blogitto ergo sum

April 24, 2011

#178- How sweet is this M&M ad?

there’s something about TV ads.  don’t deny it; i know you watch.  OK, if you have to, go ahead and deny it.  interestingly enough, some TV ads work, make us laugh, are great fun to watch…  while some are so bad that i may rush from the other room to FFW the DVR or flip a channel to avoid listening to that dose of stupidity, obnoxiousness or whatever. I don’t pretend to know how it works for you, i don’t even always know what makes an ad work for me…  there are some personal, cultural, educational, national components that may explain part of it.  but really how does it work?  clearly, it’s not the big budget that makes an ad successful.  personally, an obnoxious enough TV ad will ensure that I’ll avoid the product to the best of my ability.  latest example is the “Crystal Geyser Please!”  got it; you bottle on site, great.  how many times per evening do i need to be reminded of it?! and do i really care about your value chain or bottle route?  NO!

as far as I’m concerned, if the owners of a brand sign off and approve an annoying, obnoxious TV ad, or decide to launch a sensory attack on me,

what other bad judgment calls they make?  do i trust these guys? after all, they chose to brand their product in what i perceive to be as an insult to our intelligence; a waste of our time.  do you hear me annoying lady in pink of T-Mobile?

what makes an ad a good one?  there’s no single simple answer.  many say it is the innovative and creative idea that makes an advertisement appealing to the audience.  but there’s much more to it than that.  for example:

  • the right graphics.  small graphics may make the commercial uninteresting.  too big and the commercial may look cheesy
  • length of commercial. too long and we lose interest after a short time period. A  rather short ad that gets straight to the point makes a TV commercial a good one. if an ad can keep us interested for the duration AND get the point across in under one minute – that’s a good one
  • the right characters.  good characters create an excellent commercial. Familiar characters can have a positive result on spectators. picking incorrect characters can truly make a TV commercial uninteresting, lame, or plain bad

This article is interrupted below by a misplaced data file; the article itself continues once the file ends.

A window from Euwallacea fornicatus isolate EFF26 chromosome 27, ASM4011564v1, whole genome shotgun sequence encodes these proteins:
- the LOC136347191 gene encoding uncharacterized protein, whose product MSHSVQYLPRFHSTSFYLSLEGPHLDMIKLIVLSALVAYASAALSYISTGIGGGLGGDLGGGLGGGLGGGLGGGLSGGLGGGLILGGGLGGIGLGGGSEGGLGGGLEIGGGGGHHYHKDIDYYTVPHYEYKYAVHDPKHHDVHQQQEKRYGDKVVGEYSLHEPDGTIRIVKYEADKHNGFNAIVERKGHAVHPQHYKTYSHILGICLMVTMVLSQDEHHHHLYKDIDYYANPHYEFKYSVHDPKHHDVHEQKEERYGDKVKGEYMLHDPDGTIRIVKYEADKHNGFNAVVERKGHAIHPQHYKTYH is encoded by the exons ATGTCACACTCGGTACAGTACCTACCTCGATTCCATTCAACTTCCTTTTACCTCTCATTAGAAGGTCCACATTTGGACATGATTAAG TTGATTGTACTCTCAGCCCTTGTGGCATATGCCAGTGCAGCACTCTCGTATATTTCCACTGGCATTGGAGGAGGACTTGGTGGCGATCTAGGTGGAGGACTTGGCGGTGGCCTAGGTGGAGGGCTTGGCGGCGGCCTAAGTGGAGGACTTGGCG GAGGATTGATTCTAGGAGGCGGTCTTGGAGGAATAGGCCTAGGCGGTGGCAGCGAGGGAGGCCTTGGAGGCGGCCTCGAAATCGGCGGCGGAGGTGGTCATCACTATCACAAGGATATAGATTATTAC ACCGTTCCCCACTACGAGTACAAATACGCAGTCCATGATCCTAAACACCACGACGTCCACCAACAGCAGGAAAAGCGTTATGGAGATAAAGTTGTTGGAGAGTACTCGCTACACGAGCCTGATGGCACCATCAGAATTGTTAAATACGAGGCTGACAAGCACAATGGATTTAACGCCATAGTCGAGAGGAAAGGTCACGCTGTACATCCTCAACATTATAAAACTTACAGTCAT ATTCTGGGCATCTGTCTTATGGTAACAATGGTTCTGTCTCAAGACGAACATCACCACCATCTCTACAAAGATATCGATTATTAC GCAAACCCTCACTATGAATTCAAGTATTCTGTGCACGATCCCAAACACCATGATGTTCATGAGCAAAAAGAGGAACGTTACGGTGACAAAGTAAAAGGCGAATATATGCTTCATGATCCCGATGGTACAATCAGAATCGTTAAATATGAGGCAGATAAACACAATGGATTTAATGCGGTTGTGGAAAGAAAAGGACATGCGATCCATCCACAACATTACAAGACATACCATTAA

• arouses visual engagement. best tested by turning the sound off and if  ad has the same visual effect then it’s on to something
  • inspires trust, confidence, and believability
  • provides a single consistent message that penetrates the prospect’s mind and stays there for a while

i can’t say i agree with all of the above, but who am i to know…

Microsoft’s Cloud ads overload triggered my anti ad mode.  I didn’t flinch at the CEO serving lattes as his day job ad was aired.  but from the mother that can’t let her family be as-is and has to “edit” them to fit the  perfect family image she must show the world to the couple stuck at the airport, these are, wait….


annoyed enough?  not yet? wait.  here comes even more ANNOYING

As i said before, cultural, personal, gender, religion… all these introduce  biases that play a significant role in determining the reaction to an ad by one ethnic, socio-economic, demographic segment or another.  the more heterogeneous the audience is, the harder it is to be spot-in.  personally, i prefer the funny, creative, not-so-realistic ones over the “identify with us; this could be you, buy whatever we push and you’ll live happily ever after” ads.  i love an ad with a punch line or a twist that surprises me, makes me laugh.  a good ad should be fun to watch.  if it’s information only, I’d want you to play with the setting, background or something to counter-balance the education you want to deliver.  Honda’s Really Big Thing was doing well with the BIG promotion, but over doing it, much too often and making one listen to the message again and again just killed it.

how can you compare the above ads with this one?

disclosure: i own their Scala Rider Q2 Pro BT headset, but i did find this great ad while searching for ads to make my point about creative, out-of-the-box ads that deliver a message that sticks.
what does the M&Ms title got to do with all this? a whole lot.  it was their imaginative, funny campaign which i haven’t got tired of [yet] that got me thinking about TV ads and their effectiveness.  to be honest, it did more than that, the ads promoting the new M&M pretzel version were so effective and funny that i ended up LOOKING for it @ the supermarket.  sadly, once tasted – no further purchasing is to be expected.  but, it this campaign got me to try it.  and simply put, i can’t think of any other TV ad in recent years that influenced any purchasing decision i made.  to get one to ACT on an ad IS the ultimate success criteria of a TV ad.

here are two of my favorites:

this year’s best, the one that should get awards if my opinion counts, is this one.  laugh out loud.



  1. Hey, the T-Mobile woman is hot! She deserves to be on!

    Comment by Bill — April 24, 2011 @ 23:16 | Reply

    • regardless of what her assets are, intellectual and others, she may just as well assume the stereotypical role of a blond. don’t jump, i said STEREOTYPICAL; says nothing about real blonds who are smart enough not to believe the stereotype.

      Comment by yael wagner — April 24, 2011 @ 23:44 | Reply

  2. I’m also sort of a commercial enthusiast and like to keep an eye out for the good ones.

    I liked the family phot one though, I can relate to it.

    Comment by Jesse — April 25, 2011 @ 09:25 | Reply

    • 😉 i understand. i like to see [and state] things as they are, not too “edited”. after all, it’s not a commercial marketing campaign, it’s a family photo to share w/friends & family. WRT good ones, any good one that comes to your mind?

      Comment by yael wagner — April 25, 2011 @ 10:06 | Reply

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